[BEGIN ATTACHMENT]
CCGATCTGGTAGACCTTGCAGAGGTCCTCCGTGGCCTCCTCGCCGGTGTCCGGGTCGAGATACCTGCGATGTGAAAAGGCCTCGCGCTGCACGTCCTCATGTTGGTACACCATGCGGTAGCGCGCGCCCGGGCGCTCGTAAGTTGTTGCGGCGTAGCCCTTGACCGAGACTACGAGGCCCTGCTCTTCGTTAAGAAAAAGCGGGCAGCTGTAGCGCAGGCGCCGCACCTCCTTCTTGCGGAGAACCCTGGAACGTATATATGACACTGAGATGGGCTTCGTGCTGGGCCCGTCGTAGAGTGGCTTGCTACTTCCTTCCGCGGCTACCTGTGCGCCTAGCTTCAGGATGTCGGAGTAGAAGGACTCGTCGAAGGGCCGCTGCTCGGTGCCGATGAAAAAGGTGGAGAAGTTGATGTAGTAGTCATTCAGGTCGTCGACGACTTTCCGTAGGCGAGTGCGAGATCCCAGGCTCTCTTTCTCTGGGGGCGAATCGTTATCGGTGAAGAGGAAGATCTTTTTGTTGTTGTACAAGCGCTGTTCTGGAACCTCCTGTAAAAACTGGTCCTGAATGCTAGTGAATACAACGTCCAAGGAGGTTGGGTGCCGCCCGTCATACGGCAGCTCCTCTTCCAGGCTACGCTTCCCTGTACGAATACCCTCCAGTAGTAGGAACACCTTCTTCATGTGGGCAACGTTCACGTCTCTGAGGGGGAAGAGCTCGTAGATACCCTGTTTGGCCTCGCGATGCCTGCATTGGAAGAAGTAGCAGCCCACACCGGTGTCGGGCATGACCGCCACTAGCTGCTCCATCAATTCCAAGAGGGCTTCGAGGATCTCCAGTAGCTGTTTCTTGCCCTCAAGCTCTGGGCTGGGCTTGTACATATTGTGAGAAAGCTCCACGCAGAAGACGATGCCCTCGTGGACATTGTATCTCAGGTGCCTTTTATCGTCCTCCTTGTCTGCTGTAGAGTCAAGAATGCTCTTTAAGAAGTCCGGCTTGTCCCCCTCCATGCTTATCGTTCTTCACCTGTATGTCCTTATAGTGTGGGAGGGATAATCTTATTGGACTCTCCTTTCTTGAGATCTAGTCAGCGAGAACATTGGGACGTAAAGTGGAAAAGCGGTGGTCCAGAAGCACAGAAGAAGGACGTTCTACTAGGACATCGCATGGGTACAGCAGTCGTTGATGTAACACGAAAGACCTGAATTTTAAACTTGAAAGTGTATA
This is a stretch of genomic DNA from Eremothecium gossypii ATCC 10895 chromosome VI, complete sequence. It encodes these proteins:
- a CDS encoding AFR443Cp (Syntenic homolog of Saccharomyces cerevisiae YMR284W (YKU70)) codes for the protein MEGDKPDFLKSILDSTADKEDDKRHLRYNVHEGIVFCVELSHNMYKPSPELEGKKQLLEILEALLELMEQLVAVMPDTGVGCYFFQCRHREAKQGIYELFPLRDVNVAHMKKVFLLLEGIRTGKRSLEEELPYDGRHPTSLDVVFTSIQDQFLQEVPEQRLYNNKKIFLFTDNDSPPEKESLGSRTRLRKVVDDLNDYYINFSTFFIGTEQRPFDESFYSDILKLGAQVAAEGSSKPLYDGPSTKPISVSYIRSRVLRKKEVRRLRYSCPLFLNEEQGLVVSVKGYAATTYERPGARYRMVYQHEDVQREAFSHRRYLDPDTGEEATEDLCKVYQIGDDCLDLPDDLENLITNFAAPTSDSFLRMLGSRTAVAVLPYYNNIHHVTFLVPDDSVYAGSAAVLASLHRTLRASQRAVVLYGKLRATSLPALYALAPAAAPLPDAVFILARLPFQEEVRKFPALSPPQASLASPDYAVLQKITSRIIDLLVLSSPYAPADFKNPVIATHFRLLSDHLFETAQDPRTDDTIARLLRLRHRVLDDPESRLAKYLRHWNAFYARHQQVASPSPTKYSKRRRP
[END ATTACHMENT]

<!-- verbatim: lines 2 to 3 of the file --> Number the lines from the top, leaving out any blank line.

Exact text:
This is a stretch of genomic DNA from Eremothecium gossypii ATCC 10895 chromosome VI, complete sequence. It encodes these proteins:
- a CDS encoding AFR443Cp (Syntenic homolog of Saccharomyces cerevisiae YMR284W (YKU70)) codes for the protein MEGDKPDFLKSILDSTADKEDDKRHLRYNVHEGIVFCVELSHNMYKPSPELEGKKQLLEILEALLELMEQLVAVMPDTGVGCYFFQCRHREAKQGIYELFPLRDVNVAHMKKVFLLLEGIRTGKRSLEEELPYDGRHPTSLDVVFTSIQDQFLQEVPEQRLYNNKKIFLFTDNDSPPEKESLGSRTRLRKVVDDLNDYYINFSTFFIGTEQRPFDESFYSDILKLGAQVAAEGSSKPLYDGPSTKPISVSYIRSRVLRKKEVRRLRYSCPLFLNEEQGLVVSVKGYAATTYERPGARYRMVYQHEDVQREAFSHRRYLDPDTGEEATEDLCKVYQIGDDCLDLPDDLENLITNFAAPTSDSFLRMLGSRTAVAVLPYYNNIHHVTFLVPDDSVYAGSAAVLASLHRTLRASQRAVVLYGKLRATSLPALYALAPAAAPLPDAVFILARLPFQEEVRKFPALSPPQASLASPDYAVLQKITSRIIDLLVLSSPYAPADFKNPVIATHFRLLSDHLFETAQDPRTDDTIARLLRLRHRVLDDPESRLAKYLRHWNAFYARHQQVASPSPTKYSKRRRP